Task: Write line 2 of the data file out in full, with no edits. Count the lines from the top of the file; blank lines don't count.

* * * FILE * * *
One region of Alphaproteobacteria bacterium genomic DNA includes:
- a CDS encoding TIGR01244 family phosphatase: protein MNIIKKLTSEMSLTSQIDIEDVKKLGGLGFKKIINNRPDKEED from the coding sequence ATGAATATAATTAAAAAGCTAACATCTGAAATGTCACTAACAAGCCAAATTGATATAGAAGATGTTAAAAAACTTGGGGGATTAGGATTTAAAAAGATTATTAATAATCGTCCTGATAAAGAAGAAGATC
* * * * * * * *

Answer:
- a CDS encoding TIGR01244 family phosphatase: protein MNIIKKLTSEMSLTSQIDIEDVKKLGGLGFKKIINNRPDKEED from the coding sequence ATGAATATAATTAAAAAGCTAACATCTGAAATGTCACTAACAAGCCAAATTGATATAGAAGATGTTAAAAAACTTGGGGGATTAGGATTTAAAAAGATTATTAATAATCGTCCTGATAAAGAAGAAGATC